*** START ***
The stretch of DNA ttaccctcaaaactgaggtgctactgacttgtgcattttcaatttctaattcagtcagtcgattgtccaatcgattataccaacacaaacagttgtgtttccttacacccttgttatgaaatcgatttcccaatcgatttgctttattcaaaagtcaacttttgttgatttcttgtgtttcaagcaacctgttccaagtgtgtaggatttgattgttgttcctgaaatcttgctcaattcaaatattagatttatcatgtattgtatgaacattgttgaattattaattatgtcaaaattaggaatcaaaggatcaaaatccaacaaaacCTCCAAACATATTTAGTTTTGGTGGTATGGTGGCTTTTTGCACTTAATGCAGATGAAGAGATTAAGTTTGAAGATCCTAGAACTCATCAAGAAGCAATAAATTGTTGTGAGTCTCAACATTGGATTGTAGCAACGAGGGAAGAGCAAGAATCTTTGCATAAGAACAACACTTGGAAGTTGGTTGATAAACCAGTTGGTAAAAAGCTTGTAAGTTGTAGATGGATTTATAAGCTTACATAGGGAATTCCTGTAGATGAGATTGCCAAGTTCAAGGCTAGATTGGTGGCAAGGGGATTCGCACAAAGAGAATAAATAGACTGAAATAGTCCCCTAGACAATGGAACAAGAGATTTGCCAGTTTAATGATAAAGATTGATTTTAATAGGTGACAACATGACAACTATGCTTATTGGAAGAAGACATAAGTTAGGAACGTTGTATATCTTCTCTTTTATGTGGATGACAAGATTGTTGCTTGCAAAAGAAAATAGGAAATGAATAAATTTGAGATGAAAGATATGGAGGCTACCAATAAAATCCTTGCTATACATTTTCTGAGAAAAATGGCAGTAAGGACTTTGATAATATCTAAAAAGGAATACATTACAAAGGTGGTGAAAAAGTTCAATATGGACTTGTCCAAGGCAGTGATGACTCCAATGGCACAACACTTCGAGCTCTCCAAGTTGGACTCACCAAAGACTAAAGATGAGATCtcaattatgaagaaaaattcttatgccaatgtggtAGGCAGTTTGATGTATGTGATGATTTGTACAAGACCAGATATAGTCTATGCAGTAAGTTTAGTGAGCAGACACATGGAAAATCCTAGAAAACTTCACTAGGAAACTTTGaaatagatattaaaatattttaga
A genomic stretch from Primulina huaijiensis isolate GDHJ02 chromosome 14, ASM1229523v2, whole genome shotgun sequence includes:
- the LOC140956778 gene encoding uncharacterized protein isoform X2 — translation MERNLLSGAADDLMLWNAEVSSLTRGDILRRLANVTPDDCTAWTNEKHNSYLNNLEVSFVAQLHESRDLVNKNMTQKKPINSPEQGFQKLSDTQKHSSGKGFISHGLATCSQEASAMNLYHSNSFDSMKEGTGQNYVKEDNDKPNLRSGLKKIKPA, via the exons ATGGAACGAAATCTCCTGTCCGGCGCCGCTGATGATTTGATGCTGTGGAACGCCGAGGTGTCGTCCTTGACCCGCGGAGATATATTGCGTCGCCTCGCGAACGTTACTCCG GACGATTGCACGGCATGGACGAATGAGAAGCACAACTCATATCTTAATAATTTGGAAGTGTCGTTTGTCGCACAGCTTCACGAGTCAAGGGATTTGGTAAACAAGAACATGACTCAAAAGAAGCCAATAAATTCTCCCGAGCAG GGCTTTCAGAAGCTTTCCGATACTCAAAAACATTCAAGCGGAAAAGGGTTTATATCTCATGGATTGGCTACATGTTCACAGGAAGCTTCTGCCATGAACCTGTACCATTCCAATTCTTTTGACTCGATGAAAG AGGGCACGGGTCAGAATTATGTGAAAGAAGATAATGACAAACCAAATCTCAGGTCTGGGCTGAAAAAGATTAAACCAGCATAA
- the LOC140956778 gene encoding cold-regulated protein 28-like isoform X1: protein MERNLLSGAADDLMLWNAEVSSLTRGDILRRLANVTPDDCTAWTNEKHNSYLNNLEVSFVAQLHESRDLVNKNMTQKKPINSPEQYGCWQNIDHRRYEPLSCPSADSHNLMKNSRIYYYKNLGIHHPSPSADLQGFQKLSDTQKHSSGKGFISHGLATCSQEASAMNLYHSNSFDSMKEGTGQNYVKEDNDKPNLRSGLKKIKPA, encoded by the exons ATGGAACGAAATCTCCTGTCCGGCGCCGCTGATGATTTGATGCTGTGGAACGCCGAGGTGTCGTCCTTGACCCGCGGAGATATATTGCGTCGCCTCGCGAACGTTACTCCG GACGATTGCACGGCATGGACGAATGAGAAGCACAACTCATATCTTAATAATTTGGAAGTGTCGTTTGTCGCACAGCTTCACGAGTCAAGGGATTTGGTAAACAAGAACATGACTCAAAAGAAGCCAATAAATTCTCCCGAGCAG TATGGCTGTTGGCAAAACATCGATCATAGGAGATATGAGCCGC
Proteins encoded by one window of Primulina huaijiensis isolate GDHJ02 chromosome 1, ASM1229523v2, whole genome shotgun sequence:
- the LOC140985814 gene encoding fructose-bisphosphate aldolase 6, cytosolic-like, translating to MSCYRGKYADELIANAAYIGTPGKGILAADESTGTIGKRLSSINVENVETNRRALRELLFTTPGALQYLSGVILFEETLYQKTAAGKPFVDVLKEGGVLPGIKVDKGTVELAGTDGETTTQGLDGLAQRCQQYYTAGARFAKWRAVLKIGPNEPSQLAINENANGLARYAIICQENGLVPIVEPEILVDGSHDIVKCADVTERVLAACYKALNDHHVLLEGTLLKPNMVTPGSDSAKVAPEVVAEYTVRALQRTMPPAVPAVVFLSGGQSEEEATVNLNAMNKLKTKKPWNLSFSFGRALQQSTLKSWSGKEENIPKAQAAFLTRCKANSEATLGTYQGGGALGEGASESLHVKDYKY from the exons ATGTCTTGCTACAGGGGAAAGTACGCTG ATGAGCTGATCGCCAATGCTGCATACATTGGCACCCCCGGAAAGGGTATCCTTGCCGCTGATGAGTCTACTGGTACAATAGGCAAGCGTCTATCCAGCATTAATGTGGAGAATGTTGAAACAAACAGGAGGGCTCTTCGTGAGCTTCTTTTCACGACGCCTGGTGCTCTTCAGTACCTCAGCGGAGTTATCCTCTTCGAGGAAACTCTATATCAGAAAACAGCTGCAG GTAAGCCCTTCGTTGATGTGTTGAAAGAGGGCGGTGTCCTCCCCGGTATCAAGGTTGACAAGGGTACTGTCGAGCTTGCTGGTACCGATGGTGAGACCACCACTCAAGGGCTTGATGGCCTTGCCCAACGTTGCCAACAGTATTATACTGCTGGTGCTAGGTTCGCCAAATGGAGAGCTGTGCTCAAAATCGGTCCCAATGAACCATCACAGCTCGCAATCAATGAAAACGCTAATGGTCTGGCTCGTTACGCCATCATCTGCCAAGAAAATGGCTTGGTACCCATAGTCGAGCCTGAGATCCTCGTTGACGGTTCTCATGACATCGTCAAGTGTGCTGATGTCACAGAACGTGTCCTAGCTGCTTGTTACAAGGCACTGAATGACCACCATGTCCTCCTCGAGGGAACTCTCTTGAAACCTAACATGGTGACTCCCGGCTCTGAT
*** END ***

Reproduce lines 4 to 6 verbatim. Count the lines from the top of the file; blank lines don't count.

- the LOC140956778 gene encoding cold-regulated protein 28-like isoform X1: protein MERNLLSGAADDLMLWNAEVSSLTRGDILRRLANVTPDDCTAWTNEKHNSYLNNLEVSFVAQLHESRDLVNKNMTQKKPINSPEQYGCWQNIDHRRYEPLSCPSADSHNLMKNSRIYYYKNLGIHHPSPSADLQGFQKLSDTQKHSSGKGFISHGLATCSQEASAMNLYHSNSFDSMKEGTGQNYVKEDNDKPNLRSGLKKIKPA, encoded by the exons ATGGAACGAAATCTCCTGTCCGGCGCCGCTGATGATTTGATGCTGTGGAACGCCGAGGTGTCGTCCTTGACCCGCGGAGATATATTGCGTCGCCTCGCGAACGTTACTCCG GACGATTGCACGGCATGGACGAATGAGAAGCACAACTCATATCTTAATAATTTGGAAGTGTCGTTTGTCGCACAGCTTCACGAGTCAAGGGATTTGGTAAACAAGAACATGACTCAAAAGAAGCCAATAAATTCTCCCGAGCAG TATGGCTGTTGGCAAAACATCGATCATAGGAGATATGAGCCGC
Proteins encoded by one window of Primulina huaijiensis isolate GDHJ02 chromosome 1, ASM1229523v2, whole genome shotgun sequence:
- the LOC140985814 gene encoding fructose-bisphosphate aldolase 6, cytosolic-like, translating to MSCYRGKYADELIANAAYIGTPGKGILAADESTGTIGKRLSSINVENVETNRRALRELLFTTPGALQYLSGVILFEETLYQKTAAGKPFVDVLKEGGVLPGIKVDKGTVELAGTDGETTTQGLDGLAQRCQQYYTAGARFAKWRAVLKIGPNEPSQLAINENANGLARYAIICQENGLVPIVEPEILVDGSHDIVKCADVTERVLAACYKALNDHHVLLEGTLLKPNMVTPGSDSAKVAPEVVAEYTVRALQRTMPPAVPAVVFLSGGQSEEEATVNLNAMNKLKTKKPWNLSFSFGRALQQSTLKSWSGKEENIPKAQAAFLTRCKANSEATLGTYQGGGALGEGASESLHVKDYKY from the exons ATGTCTTGCTACAGGGGAAAGTACGCTG ATGAGCTGATCGCCAATGCTGCATACATTGGCACCCCCGGAAAGGGTATCCTTGCCGCTGATGAGTCTACTGGTACAATAGGCAAGCGTCTATCCAGCATTAATGTGGAGAATGTTGAAACAAACAGGAGGGCTCTTCGTGAGCTTCTTTTCACGACGCCTGGTGCTCTTCAGTACCTCAGCGGAGTTATCCTCTTCGAGGAAACTCTATATCAGAAAACAGCTGCAG GTAAGCCCTTCGTTGATGTGTTGAAAGAGGGCGGTGTCCTCCCCGGTATCAAGGTTGACAAGGGTACTGTCGAGCTTGCTGGTACCGATGGTGAGACCACCACTCAAGGGCTTGATGGCCTTGCCCAACGTTGCCAACAGTATTATACTGCTGGTGCTAGGTTCGCCAAATGGAGAGCTGTGCTCAAAATCGGTCCCAATGAACCATCACAGCTCGCAATCAATGAAAACGCTAATGGTCTGGCTCGTTACGCCATCATCTGCCAAGAAAATGGCTTGGTACCCATAGTCGAGCCTGAGATCCTCGTTGACGGTTCTCATGACATCGTCAAGTGTGCTGATGTCACAGAACGTGTCCTAGCTGCTTGTTACAAGGCACTGAATGACCACCATGTCCTCCTCGAGGGAACTCTCTTGAAACCTAACATGGTGACTCCCGGCTCTGAT